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Film review: Turbo: A Power Rangers Movie

Violent, complicated and dopey, this movie steals blatantly from 'Star Wars,' 'Waterworld,' 'Mad Max.'

Published: Friday, March 28 1997 12:01 a.m. MST

As amateurish as any special-effects driven effort in recent memory, "Turbo: A Power Rangers Movie" should be "Turbo: A Straight-to-Video Clunker."

Of course, it will be going to video within the next few months, but its theatrical stopover is a misguided venture at best.

Violent, overly complicated and amazingly dopey, this second "Power Rangers" movie steals blatantly from "Star Wars" (specifically "Return of the Jedi"), "Waterworld," "Mad Max," "20,000 Leagues Under the Sea," "Godzilla," "Dante's Peak" and, believe it or not, "Dumb & Dumber."

"Turbo" actually has the gall to begin with an outer space crawl that explains the plot, copying the opening of the three "Star Wars" movies, of course. Then we are introduced to a "wizard," who seems to be a cross between Yoda and an Ewok — and he's being chased by bad guys through trees that resemble the forested moon of Endor.

The plot, which has more complex twists and turns than parents will be able to decipher, much less their children, has something to do with the evil Divatox (Hilary Shepard Turner in an over-the-top performance that would make Jim Carrey cringe) wanting to travel to another dimension where she plans to wed a weird "Godzilla"-like creature that lives in the lava pit of an active volcano.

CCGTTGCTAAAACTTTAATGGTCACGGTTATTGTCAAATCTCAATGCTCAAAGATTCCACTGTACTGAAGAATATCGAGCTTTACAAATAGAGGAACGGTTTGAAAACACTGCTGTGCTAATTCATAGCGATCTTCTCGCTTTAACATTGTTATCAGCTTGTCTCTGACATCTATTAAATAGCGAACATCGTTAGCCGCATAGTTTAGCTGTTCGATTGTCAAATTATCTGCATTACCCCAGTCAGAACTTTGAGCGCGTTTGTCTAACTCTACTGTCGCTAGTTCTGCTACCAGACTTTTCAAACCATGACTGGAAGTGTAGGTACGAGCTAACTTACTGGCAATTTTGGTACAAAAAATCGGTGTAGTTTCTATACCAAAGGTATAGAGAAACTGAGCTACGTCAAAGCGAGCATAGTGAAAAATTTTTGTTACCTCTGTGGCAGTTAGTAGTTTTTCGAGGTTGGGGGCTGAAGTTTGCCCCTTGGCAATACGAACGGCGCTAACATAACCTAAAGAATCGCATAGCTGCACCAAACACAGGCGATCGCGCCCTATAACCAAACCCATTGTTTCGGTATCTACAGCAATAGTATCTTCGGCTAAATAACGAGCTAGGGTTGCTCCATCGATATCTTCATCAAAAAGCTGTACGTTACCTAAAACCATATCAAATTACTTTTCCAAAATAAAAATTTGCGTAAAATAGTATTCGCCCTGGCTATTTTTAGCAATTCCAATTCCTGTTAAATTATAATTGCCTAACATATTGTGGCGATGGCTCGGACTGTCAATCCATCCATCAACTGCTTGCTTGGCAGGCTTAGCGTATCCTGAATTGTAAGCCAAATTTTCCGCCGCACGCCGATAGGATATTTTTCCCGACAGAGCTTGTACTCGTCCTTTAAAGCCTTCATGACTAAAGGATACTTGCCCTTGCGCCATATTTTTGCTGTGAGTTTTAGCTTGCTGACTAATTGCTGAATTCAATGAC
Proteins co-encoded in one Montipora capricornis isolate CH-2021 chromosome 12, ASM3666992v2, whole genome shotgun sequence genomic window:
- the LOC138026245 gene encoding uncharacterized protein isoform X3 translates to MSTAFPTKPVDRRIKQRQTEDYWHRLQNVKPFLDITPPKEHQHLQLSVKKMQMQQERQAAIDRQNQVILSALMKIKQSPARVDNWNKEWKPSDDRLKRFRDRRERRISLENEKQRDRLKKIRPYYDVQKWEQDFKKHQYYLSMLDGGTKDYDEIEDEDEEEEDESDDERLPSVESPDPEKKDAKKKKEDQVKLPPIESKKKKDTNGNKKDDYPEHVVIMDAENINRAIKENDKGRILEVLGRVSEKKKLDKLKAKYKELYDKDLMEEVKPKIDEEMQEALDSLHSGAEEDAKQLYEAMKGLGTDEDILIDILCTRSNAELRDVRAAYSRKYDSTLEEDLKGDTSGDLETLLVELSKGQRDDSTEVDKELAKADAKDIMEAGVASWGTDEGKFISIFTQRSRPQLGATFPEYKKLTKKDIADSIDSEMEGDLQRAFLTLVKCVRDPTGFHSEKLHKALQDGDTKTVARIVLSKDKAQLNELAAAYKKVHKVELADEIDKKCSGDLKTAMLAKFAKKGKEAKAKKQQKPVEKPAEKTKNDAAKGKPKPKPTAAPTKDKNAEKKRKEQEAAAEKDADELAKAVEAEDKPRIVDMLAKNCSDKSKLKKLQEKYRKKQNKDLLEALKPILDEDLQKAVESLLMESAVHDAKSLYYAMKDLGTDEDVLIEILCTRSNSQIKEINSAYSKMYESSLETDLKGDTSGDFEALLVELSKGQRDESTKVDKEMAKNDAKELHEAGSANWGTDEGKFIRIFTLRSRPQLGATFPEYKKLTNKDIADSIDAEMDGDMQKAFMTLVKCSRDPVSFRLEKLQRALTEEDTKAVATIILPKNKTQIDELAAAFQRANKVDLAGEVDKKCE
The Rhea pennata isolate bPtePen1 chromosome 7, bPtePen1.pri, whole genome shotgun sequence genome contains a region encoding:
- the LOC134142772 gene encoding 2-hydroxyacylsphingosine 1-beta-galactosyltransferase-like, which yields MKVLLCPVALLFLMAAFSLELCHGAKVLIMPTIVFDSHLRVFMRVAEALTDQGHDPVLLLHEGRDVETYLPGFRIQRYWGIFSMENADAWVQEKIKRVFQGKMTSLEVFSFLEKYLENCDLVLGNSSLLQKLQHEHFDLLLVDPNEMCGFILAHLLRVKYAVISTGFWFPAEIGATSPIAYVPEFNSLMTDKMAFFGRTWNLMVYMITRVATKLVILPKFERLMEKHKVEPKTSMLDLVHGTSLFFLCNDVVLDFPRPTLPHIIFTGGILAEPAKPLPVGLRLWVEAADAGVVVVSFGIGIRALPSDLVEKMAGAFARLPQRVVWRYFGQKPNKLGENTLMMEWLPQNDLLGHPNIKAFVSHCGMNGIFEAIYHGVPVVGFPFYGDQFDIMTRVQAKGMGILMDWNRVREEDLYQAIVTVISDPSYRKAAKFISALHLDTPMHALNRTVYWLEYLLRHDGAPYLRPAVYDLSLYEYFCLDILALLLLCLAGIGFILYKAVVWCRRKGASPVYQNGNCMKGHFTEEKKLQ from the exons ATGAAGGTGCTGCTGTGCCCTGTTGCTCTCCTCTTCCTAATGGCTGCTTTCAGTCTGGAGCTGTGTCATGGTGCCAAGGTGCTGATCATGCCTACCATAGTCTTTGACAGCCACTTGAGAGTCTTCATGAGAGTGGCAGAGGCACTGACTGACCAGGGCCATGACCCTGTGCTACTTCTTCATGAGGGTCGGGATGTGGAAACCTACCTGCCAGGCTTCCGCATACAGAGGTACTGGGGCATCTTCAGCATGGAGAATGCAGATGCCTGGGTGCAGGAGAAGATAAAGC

Divatox is a wisecracking cross between Princess Leia and Darth Vader, wearing a cleavage-revealing outfit that seems rather inappropriate for a kids' picture. (And why do the men get to wear pants while the women are always in shorts — no matter how chilly the weather?) Meanwhile, her minions wear clunky outfits that appear to be so heavy that the actors can barely balance themselves.

The Power Rangers don't "morph" into their colorful super-outfits until quite late in the film. And the film is far too long.

My two grandsons Connor and Davis (ages 5 and 3, respectively) became quite antsy after awhile. Davis asked repeatedly why the Power Rangers wouldn't morph. And though both were quite happy when it finally happened, it was too little too late.

There are some in-jokes for "Power Rangers" fans, but anyone over the age of 5 or 6 is bound to be bored silly — and rather surprised at how cheesy it all looks.

In fact, was this made for 5-year-olds, or by 5-year-olds.

"Turbo: A Power Rangers Movie" is rated PG for violence, scary (and gooey) monsters, one profanity (spoken by Divatox, of course), a few mild vulgarities and Divatox's skimpy outfit.